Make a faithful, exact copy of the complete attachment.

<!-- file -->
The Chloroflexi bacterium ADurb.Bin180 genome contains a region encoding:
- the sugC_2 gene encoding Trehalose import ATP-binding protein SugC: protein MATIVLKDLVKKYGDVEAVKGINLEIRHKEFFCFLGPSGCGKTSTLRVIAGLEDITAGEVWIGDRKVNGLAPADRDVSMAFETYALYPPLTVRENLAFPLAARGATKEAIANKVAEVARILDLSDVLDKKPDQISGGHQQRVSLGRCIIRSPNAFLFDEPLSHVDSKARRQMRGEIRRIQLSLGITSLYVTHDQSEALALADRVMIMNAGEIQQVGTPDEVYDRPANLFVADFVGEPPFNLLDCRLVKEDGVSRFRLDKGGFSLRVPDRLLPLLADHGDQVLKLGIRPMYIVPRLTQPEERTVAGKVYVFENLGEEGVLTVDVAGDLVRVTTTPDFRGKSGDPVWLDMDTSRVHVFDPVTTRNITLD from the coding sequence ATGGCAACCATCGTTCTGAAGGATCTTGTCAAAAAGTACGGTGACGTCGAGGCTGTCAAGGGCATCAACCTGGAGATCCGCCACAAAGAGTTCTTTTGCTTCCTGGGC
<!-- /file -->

The Chloroflexi bacterium ADurb.Bin180 genome contains a region encoding:
- the sugC_2 gene encoding Trehalose import ATP-binding protein SugC: protein MATIVLKDLVKKYGDVEAVKGINLEIRHKEFFCFLGPSGCGKTSTLRVIAGLEDITAGEVWIGDRKVNGLAPADRDVSMAFETYALYPPLTVRENLAFPLAARGATKEAIANKVAEVARILDLSDVLDKKPDQISGGHQQRVSLGRCIIRSPNAFLFDEPLSHVDSKARRQMRGEIRRIQLSLGITSLYVTHDQSEALALADRVMIMNAGEIQQVGTPDEVYDRPANLFVADFVGEPPFNLLDCRLVKEDGVSRFRLDKGGFSLRVPDRLLPLLADHGDQVLKLGIRPMYIVPRLTQPEERTVAGKVYVFENLGEEGVLTVDVAGDLVRVTTTPDFRGKSGDPVWLDMDTSRVHVFDPVTTRNITLD from the coding sequence ATGGCAACCATCGTTCTGAAGGATCTTGTCAAAAAGTACGGTGACGTCGAGGCTGTCAAGGGCATCAACCTGGAGATCCGCCACAAAGAGTTCTTTTGCTTCCTGGGC